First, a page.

THO 3306 Theosis-Deification Course Syllabus, Fall 2013

 

 

THO 3306: Theosis: Deification

 

Prof. Andriy Chirovsky

Autumn 2013

 

 

 

A Statement of Purpose

This course ideally follows on Eastern Christian Doctrine I, which looks at the understanding of who God is, how to approach the understanding of the Holy Triad, the Divine Humanity of Christ and the Holy Spirit as well as Eastern Christian Doctrine II, which studies the Eastern Christian doctrine of who human beings are, what salvation entails, what the end is toward which we all are tending, and how the reality of the Church embodies all of these things.  However, it is also possible to take this course first, since all theological thought really begins from inadequate starting points in dealing with the awesome mysteries of the Divine. It is just a bit more difficult to do so in such an order. This course examines the human being before God, and what happens to the human being when union with God becomes a reality: theosis, i.e. Deification or divinization. Ancient and modern approaches to the issues will be undertaken, in dialogue with a variety of Christian traditions, and in dialogue with the thought of other religious systems and  the secular world as well. The centrality of Theosis for Eastern Christian Theology and Eastern Christian Spirituality will be another focus.

 

General Information

Class time – Classes are scheduled on Thursdays from 1:30-4:30PM.   Class will break at a convenient time somewhere near the mid-point.

 

Attendance – Please be reminded that students are required to:

a. Attend the lectures in all the courses of their program and must also participate in all class activities. A student who is shown to have been absent from more than 20% of the lectures in a course will not be allowed to take the final examination.

b. complete all assignments of a course before being allowed to take the final examination.

If you need to be absent for more than 20% of the classes, please contact both the professor and the Faculty of Theology.

Office hours – If you wish to discuss matters or content related to the course, please contact me at 613- 216-2435. This number will automatically forward to my cellphone.  You can also call me directly at 480-217-8505 (this is an Arizona number). My email address is amchirovsky@ustpaul.ca.  Because I do not have limitless trust in technology, please also send email to achirovsky@gmail.com.  The chances of both email systems failing is somewhat smaller.  If you really want to be safe, also send emails to amchirovsky@mac.com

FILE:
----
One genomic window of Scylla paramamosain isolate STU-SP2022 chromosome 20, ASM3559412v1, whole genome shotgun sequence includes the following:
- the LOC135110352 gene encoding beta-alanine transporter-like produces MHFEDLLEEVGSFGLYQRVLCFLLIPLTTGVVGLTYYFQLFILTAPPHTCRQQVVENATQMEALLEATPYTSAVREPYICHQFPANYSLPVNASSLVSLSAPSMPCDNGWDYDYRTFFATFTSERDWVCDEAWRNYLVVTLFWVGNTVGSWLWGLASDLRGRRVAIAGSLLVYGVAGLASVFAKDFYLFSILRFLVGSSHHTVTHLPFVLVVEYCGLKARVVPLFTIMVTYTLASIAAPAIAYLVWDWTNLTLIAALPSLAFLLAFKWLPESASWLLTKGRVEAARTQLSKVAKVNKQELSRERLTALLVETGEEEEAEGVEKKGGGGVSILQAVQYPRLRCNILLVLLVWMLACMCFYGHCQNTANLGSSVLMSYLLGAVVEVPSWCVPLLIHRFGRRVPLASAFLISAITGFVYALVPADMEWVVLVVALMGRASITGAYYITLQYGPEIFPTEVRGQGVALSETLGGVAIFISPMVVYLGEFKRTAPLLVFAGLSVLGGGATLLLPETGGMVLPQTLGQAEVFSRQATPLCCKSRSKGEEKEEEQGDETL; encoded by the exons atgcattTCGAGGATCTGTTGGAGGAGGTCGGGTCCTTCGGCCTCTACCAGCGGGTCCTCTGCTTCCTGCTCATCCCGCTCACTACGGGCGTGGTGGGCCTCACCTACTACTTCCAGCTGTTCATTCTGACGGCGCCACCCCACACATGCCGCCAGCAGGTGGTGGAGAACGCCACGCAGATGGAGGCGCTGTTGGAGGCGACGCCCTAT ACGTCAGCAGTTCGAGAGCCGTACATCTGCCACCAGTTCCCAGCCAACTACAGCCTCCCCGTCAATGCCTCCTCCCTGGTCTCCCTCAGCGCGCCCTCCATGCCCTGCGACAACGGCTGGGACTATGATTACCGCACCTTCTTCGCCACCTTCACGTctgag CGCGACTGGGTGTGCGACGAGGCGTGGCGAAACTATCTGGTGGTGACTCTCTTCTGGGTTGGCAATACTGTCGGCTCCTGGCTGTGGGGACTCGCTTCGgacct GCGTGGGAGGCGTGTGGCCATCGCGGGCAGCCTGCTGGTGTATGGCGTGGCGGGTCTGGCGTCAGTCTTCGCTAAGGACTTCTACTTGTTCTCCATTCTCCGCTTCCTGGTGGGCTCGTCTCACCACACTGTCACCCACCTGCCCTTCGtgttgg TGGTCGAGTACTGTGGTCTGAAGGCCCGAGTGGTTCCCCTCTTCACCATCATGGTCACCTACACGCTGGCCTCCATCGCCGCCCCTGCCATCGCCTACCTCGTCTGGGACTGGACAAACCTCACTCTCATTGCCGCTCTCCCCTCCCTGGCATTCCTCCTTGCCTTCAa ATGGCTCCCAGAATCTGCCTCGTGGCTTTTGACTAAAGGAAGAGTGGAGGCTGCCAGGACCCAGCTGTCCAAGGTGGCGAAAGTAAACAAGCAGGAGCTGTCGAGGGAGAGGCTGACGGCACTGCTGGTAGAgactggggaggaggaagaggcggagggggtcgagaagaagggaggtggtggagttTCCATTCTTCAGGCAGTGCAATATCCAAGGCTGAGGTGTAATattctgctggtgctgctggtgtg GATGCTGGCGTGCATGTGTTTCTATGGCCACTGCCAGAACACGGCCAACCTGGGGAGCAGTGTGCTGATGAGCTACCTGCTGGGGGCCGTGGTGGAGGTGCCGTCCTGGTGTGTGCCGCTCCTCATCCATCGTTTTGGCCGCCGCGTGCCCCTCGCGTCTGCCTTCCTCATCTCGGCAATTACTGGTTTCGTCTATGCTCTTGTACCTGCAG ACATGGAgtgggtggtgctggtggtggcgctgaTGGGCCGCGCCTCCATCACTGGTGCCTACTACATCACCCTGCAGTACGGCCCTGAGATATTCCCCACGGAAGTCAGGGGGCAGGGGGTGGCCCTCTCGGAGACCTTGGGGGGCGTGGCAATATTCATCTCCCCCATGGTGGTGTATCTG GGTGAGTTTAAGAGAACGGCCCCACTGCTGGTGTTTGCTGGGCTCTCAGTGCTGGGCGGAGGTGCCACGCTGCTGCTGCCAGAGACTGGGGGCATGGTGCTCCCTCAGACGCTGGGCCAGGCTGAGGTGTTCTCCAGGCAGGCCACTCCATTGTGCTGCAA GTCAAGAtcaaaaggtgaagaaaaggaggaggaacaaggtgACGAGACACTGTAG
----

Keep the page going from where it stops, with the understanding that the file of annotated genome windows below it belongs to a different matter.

Course Load and Assignments

The required reading for this course is one online booklet and two books.  We will be reading them progressively, of course.  Very early on in the course you should begin doing research for your final project, which is usually a research paper, but can conceivably be a different project accommodated to your learning style. Either way, the final project must be formulated in a preliminary proposal in written form, sent in by 1:30 PM Thursday, October 10, 2013.

 

Term Papers – Term papers of 12-15 pages are due 1:30 PM Thursday, November 21, 2013.  Papers comprise 40% of your final grade.  Please note that late papers will not normally be accepted. Students who have not submitted term papers are not eligible to take the final exam. Papers may be done as extended treatments of subjects presented upon during one’s class presentations.  That helps the student to focus on a particular area in greater depth.

Some other possible ideas for term papers:

Theosis in one of the Church Fathers

A comparison of the teachings of two Church Fathers on Theosis

Theosis East and West

Theosis and the Sanctification teachings of the Wesley brothers and contemporary Wesleyan emphases

A comparison of Eastern Christian teaching on Theosis with Mormon teachings

Objections to Theosis from a specific tradition

A comparison of the doctrine of salvation and ultimate human destiny from an Eastern Christian point of view with the viewpoint of another world religion

Another topic approved by the professor

 

 

Fraud/Plagiarism – Students are reminded that plagiarism is not tolerated at Saint Paul University.  Please see the plagiarism handouts found in various places throughout the university. A student found guilty of fraud, attempted fraud or complicity of fraud in any examination or academic work will be liable to one or several of the following sanctions:

a. loss of all or part of the marks assignable to the course to which the examination or academic work is related;

b. loss of the right to a supplemental examination;

c. loss of credits attached to the course to which the examination or academic work is related;

d. loss of all credits for the current term or year;

e. expulsion from the Faculty;

f. expulsion from the University.

 

Style sheet – The research paper should conform to the Turabian or Chicago Manual of Style.  It is to be 12-15 pages in length.  Further instructions will be given as to the structure and composition of the research paper.